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Regional Conservation Partnerships explore landscape conservation design

A North Atlantic LCC workshop for Regional Conservation Partnerships (RCPs) - networks of conservation partnerships across New England and eastern New York - opened the door for increasing conservation design and delivery throughout the Northeast.

During a Science Delivery workshop in September, North Atlantic LCC staff introduced participants from Regional Conservation Partnerships (RCPs) to Landscape Conservation Design through a tour of the Connecticut River Watershed Pilot.

Representing informal networks of agencies, nonprofits, and private organizations working together to realize long-term conservation goals, RCPs are fertile ground for Landscape Conservation Design, which offers an avenue for linking strategic, collaborative planning on broad spatial and temporal scales, to local actions.

Supported by a science delivery grant from the North Atlantic LCC to the Highstead Foundation, the training held at the U.S. Fish and Wildlife Service Regional Office in Hadley, Mass., offered RCP members an overview of the LCC’s vision, and the products it offers - namely, sophisticated models and maps that bring data to life to inform conservation decisions.

To give participants a sense of data availability and access, North Atlantic LCC Science Delivery Coordinator Steve Fuller and Geographer and GIS Specialist Lori Pelech showcased some of what already exists within the Conservation Planning Atlas, a data portal on the North Atlantic LCC website.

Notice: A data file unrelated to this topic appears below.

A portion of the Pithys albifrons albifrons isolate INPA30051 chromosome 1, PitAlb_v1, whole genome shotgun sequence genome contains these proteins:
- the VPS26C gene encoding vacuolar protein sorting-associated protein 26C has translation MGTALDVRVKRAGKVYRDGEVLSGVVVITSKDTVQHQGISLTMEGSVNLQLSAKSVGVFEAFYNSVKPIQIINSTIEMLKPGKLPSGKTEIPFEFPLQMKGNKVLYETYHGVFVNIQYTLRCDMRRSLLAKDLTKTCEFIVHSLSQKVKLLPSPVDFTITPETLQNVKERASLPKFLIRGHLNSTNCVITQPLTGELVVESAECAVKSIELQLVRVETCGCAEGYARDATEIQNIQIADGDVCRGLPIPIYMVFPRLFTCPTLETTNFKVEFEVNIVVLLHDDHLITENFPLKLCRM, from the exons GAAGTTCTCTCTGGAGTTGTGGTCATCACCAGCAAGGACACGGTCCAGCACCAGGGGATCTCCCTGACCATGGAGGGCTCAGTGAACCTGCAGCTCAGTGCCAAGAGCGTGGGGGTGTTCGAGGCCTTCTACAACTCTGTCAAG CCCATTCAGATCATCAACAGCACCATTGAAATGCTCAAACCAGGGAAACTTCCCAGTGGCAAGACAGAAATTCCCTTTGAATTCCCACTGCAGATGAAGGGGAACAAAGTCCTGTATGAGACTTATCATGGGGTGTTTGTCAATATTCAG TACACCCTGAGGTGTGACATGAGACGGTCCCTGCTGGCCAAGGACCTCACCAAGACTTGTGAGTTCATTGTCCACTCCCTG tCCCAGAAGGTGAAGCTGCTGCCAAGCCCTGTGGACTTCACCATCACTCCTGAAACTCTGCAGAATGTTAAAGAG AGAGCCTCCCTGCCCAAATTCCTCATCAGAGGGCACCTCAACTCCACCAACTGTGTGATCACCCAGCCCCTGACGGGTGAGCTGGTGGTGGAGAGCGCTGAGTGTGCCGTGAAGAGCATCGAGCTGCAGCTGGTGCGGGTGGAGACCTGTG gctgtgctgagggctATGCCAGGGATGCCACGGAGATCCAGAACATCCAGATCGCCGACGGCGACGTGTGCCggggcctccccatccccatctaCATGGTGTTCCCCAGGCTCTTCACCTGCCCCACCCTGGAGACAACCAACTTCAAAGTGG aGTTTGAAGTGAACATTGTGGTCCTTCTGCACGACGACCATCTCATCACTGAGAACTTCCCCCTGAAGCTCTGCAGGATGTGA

Nancy McGarigal, lead Natural Resource Planner for the U.S. Fish and Wildlife Service Northeast Region, and Scott Schwenk, Science Coordinator for the North Atlantic LCC, followed with a detailed look at Landscape Conservation Design in practice in the Connecticut River Watershed Pilot, in which partners are integrating measurable goals for ecosystems and focal species of fish and wildlife, to craft a conservation plan for the watershed that takes future threats into account.

McGarigal and Schwenck's presentation led into a discussion about the overlaps between the Landscape Conservation Design approach, and conservation planning and action at the RCP level.

Before the end of the workshop, participants had the opportunity to explore a subset of datasets used in the Landscape Conservation Design process for the Connecticut River Watershed, and to consider how these kinds of data could be used at the RCP level, an exercise led by Steve Fuller and Brian Hall, GIS Research Assistant at Harvard Forest, Harvard University.

The Highstead Foundation, which organized the workshop, works in partnership with Harvard Forest through the Wildlands and Woodlands Initiative to facilitate collaboration with regional conservation partners and leaders in the Northeast, including the RCP Network  

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